Guest post by Councillor Tracey Huffer.

Yesterday afternoon, the team overseeing the Future Fit programme to reshape announced that it is deferring a decision on the future of A&E services in Shropshire. After more than two years of work, the question of whether the county will be reduced to a single accident and emergency centre at either Shrewsbury or Telford, or whether the current two A&Es will continue. It is now likely to be the autumn of 2016 before the Future Fit board makes this vital decision.

It is very frustrating that no decision has been reached. But it is also an opportunity to undertake a root and branch review of the entire Future Fit scheme (as I called for earlier this week). Too often Future Fit has had its head in the clouds, pursuing dream projects like a new super-hospital between Shrewsbury and Telford. That was never affordable. Because Future Fit didn’t have its feet on the ground, it has failed to recognise the contributions that community hospitals like Ludlow’s can make.

The delay to Future Fit gives an opportunity to change the way that the programme is run. It should be more practical and less theoretical. It should build on the resources we have rather than trying to reinvent things from scratch. Otherwise, Future Fit will only grind to a halt again.

I doubt we will see Future Fit continue in its current form. One reason given for the delay is that the Shrewsbury and Telford NHS Trust is heading for a £23 million deficit. The Clinical Commissioning Groups say this must be cleared before Future Fit can proceed. But how long will that take? And surely, a long-term programme of hospital reform should not grind to halt because of temporary financial shortages?

The delay gives Shropshire Council an opportunity to lobby for retaining an A&E at the Royal Shrewsbury Hospital. Telford and Wrekin council is lobbying hard for an A&E to be retained at the Princesses Royal Hospital. It has even launched a petition to keep the A&E at the PRH.

I am completely disappointed that Shropshire Council has sat on the fence time and time again and failed to back an A&E in Shrewsbury. It ducked the issue at the full council meeting last week, when both campaigner Joyce Brand and I asked questions (see below). It is time for Shropshire Council to stand up for the county it represents.

Questions to Shropshire Council: 24 September

TRACEY HUFFER will ask the following question:

The Clinical Commissioning Group has announced that it no longer considers the option of building a green belt A&E unit between Shrewsbury and Telford viable. It also says that either the A&E at the Royal Shrewsbury Hospital or at the Princess Royal in Telford must close. Will Shropshire Council add its voice to the majority of residents of this county and to that of Daniel Kawczynski MP in calling for the single A&E unit to belocated at the Royal Shrewsbury?

MRS KAREN CALDER, the Portfolio Holder for Health will reply:

In relation to the current consultation regarding the future configuration of Accident and Emergency (A&E) and Minor Injury treatment services, Shropshire Council’s primary interest is ensuring that our communities receive clinical evidence based, and appropriate treatment and care for the wide range of health conditions that occur in our lives.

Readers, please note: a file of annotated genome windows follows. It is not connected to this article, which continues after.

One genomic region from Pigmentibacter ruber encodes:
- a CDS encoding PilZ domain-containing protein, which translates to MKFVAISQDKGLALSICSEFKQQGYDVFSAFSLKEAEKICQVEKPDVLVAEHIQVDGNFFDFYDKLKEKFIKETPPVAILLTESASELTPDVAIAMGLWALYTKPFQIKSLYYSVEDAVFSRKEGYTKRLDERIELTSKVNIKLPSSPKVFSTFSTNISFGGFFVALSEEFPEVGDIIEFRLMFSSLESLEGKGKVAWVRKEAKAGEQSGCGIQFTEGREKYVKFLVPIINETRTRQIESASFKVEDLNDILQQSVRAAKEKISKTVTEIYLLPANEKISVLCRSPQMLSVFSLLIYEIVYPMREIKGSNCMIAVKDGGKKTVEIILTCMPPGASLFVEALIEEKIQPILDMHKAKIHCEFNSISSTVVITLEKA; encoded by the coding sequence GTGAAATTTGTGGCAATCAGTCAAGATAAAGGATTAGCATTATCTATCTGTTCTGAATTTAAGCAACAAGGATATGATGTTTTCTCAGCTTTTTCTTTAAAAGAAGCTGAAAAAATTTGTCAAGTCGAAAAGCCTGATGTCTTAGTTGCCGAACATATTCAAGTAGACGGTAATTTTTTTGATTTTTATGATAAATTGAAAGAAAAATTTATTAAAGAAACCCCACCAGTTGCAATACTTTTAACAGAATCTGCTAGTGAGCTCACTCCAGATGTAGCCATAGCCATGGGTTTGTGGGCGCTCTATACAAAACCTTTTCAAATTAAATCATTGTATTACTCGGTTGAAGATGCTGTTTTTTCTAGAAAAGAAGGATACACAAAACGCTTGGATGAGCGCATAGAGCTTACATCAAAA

As we have town and villages spread across most of the county from Woore in the North East, Ellesmere in the North West, Clun in the South West and Alveley in the South East, the location of A&E and Minor Injury services is not a simple East – West question.

Shropshire Council will continue to assess the evidence that emerges from the Future Fit programme, the views expressed by our communities across the length and breadth of Shropshire and the evidence and views of other stakeholders such as our partners in Powys and the West Midlands Ambulance Service before expressing our considered position on the short listed options. Elected Members and Council Officers will continue to play an active role in the Future Fit consultation and working groups in order to influence positively the work being undertaken.

JOYCE BRAND, Ludlow resident, will ask the following question:

What is Shropshire Council’s stated position in relation to the proposed closure of one of the Accident and Emergency Departments in Shropshire? Does the Council recognise that such a closure will result in an increased number of deaths for patients needing emergency treatment?

Has the Council taken part in discussion with Telford and Wrekin Council on the subject of emergency health provision in the County, if so, does this explain Telford and Wrekin’s public statement of support for retaining Accident and Emergency provision at Princess Royal Hospital and Shropshire Council’s total silence on the subject.’

MR K CALDER, Portfolio Holder for Health has replied as follows:

So far we have seen no evidence to indicate that the proposed model of Accident and Emergency and urgent care centres will cause an increase in the numbers of deaths from such patients. Indeed the continuing problems of having two under staffed Accident and Emergency departments has been identified as being a risk to patient care.

Shropshire Council has not been silent on this issue. Elected members and officers are actively engaged in the consultation on Future Fit, however as I have made clear, we will assess the evidence before making a final statement on our preferred model of service. For our colleagues and the communities in Telford and Wrekin, the geography of their area means that they have a less complex assessment to make of the Future Fit proposed options.

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